The big Stefan Sagmeister exhibition says goodbye to Germany on September 25 - the Frankfurt "happiness barometer" is at 8
Happiness is a universal topic that concerns everyone. When it is also presented with the professionalism of a graphic design superstar, with humour and self-irony, it becomes an inspiring exhibition experience. "The Happy Show is a stroke of luck for Frankfurt!" cheered Hessischer Rundfunk at the opening of the major exhibition at the Museum Angewandte Kunst. Now the runtime is drawing to a close: Only until September 25, 2016, the exhibition Stefan Sagmeister. The Happy Show at the Museum Angewandte Kunst in Frankfurt.
Since its opening in April, the show about happiness, bathed in striking black and yellow, has so far attracted more than 70,000 visitors to the building on Schaumainkai, making it one of the museum's most successful exhibitions. After North America, Paris and Vienna, Frankfurt is the first and only German stop of The Happy Show. Next year it will continue its world tour in Zurich.
What makes us happy? Can you train to be happy? Graphic designer Stefan Sagmeister, who closes his New York studio for a sabbatical every seven years, has embarked on a personal quest for happiness for the exhibition. In the process, he has subjected himself to various self-experiments in order to find out the most effective method for increasing an individual's sense of happiness: He has tried meditation, concentration and relaxation techniques, undergone behavioral therapy, and consumed mood-boosting pharmaceuticals.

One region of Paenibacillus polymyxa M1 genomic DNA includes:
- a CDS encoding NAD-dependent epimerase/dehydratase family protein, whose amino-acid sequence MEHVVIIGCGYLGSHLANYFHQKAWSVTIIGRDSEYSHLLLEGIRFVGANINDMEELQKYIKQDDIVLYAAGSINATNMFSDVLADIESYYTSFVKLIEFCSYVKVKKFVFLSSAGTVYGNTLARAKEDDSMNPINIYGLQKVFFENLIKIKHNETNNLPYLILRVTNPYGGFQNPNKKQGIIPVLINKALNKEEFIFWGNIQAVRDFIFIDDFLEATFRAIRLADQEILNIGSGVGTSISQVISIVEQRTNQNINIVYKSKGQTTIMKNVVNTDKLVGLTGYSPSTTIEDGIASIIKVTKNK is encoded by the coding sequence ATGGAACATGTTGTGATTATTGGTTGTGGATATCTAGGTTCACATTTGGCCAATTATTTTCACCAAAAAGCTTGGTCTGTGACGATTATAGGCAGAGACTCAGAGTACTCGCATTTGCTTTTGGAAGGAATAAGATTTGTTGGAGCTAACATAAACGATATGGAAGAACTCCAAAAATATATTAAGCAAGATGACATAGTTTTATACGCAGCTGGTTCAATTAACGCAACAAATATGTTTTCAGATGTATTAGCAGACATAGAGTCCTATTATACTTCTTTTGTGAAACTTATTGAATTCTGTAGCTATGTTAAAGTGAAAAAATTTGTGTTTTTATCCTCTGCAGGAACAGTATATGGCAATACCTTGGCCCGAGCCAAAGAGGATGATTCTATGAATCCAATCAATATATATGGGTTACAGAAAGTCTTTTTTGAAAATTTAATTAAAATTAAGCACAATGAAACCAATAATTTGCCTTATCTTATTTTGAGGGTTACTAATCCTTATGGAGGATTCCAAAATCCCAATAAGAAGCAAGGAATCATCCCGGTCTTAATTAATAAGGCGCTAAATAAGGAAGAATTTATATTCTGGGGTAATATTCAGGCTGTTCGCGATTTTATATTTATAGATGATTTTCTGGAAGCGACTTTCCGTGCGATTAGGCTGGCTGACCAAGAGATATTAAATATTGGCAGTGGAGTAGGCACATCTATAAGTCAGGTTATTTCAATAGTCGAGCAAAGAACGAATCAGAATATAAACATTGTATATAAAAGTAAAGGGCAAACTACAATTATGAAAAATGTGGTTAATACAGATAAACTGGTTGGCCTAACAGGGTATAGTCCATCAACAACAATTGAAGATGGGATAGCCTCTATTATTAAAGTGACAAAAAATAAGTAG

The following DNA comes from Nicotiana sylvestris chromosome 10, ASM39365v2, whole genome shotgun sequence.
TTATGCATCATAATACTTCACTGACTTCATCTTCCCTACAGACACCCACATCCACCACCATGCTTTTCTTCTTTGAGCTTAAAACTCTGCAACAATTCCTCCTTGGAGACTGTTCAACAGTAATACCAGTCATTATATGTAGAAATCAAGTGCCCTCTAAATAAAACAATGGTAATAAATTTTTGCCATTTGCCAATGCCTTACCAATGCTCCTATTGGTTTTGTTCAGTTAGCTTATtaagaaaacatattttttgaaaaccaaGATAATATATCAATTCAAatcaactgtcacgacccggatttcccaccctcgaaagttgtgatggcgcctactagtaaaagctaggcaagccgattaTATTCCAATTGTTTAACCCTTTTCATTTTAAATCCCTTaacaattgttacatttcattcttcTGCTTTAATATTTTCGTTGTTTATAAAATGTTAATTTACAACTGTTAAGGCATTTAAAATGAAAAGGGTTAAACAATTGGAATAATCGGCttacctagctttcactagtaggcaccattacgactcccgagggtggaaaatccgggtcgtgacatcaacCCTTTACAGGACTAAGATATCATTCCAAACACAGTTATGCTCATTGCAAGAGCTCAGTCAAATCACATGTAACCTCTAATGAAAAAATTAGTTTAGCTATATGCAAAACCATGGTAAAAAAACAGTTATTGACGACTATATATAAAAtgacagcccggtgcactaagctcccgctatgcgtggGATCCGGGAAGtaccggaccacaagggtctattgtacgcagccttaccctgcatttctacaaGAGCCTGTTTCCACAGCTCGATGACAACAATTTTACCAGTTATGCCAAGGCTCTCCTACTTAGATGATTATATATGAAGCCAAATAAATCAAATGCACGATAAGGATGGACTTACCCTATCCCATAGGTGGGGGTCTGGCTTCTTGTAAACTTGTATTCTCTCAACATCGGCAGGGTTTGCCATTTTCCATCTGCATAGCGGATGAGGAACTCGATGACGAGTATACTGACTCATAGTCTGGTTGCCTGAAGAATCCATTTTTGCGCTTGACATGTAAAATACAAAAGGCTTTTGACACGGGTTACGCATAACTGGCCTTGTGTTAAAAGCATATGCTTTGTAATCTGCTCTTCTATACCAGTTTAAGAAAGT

In the exhibition, he supplements the results of his experiments with scientific data, incorporating both into highly emotive infographics, intriguing headlines, prints, amusingly educational videos, and installations, thus immersing visitors to The Happy Show in his world of thought. Against a backdrop of bold black and yellow, his works flood the museum and invite visitors to join in at interactive stations: for example, you can make sugar cubes glow red by laughing broadly, pedal hard on a stationary bicycle to illuminate giant illuminated letters, or draw happy animals that Sagmeister then animates into a cartoon.
At the end of the exhibition, visitors are invited to rate their personal state of happiness by pulling a piece of gum from one of ten giant glass tubes, numbered from one - unhappy - to ten - very happy. According to this "happiness barometer", the Frankfurt public is a pretty happy one: on several occasions, the tube with the number eight was the first to be empty. (Text: Museum Angewandte Kunst)
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